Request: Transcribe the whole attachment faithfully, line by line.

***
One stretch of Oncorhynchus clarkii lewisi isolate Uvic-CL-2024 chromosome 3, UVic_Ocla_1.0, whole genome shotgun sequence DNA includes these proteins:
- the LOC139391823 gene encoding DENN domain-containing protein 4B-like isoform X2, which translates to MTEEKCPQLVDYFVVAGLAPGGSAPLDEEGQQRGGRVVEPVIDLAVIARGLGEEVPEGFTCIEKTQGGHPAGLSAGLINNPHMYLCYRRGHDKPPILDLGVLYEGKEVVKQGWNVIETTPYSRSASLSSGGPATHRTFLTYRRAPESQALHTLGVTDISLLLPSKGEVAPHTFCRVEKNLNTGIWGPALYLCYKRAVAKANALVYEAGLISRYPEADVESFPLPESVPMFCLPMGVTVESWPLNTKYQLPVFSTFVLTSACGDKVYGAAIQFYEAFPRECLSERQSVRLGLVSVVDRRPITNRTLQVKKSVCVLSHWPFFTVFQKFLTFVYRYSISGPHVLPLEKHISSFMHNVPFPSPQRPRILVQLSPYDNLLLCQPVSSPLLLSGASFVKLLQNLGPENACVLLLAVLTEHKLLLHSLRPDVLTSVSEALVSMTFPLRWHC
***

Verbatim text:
One stretch of Oncorhynchus clarkii lewisi isolate Uvic-CL-2024 chromosome 3, UVic_Ocla_1.0, whole genome shotgun sequence DNA includes these proteins:
- the LOC139391823 gene encoding DENN domain-containing protein 4B-like isoform X2, which translates to MTEEKCPQLVDYFVVAGLAPGGSAPLDEEGQQRGGRVVEPVIDLAVIARGLGEEVPEGFTCIEKTQGGHPAGLSAGLINNPHMYLCYRRGHDKPPILDLGVLYEGKEVVKQGWNVIETTPYSRSASLSSGGPATHRTFLTYRRAPESQALHTLGVTDISLLLPSKGEVAPHTFCRVEKNLNTGIWGPALYLCYKRAVAKANALVYEAGLISRYPEADVESFPLPESVPMFCLPMGVTVESWPLNTKYQLPVFSTFVLTSACGDKVYGAAIQFYEAFPRECLSERQSVRLGLVSVVDRRPITNRTLQVKKSVCVLSHWPFFTVFQKFLTFVYRYSISGPHVLPLEKHISSFMHNVPFPSPQRPRILVQLSPYDNLLLCQPVSSPLLLSGASFVKLLQNLGPENACVLLLAVLTEHKLLLHSLRPDVLTSVSEALVSMTFPLRWHC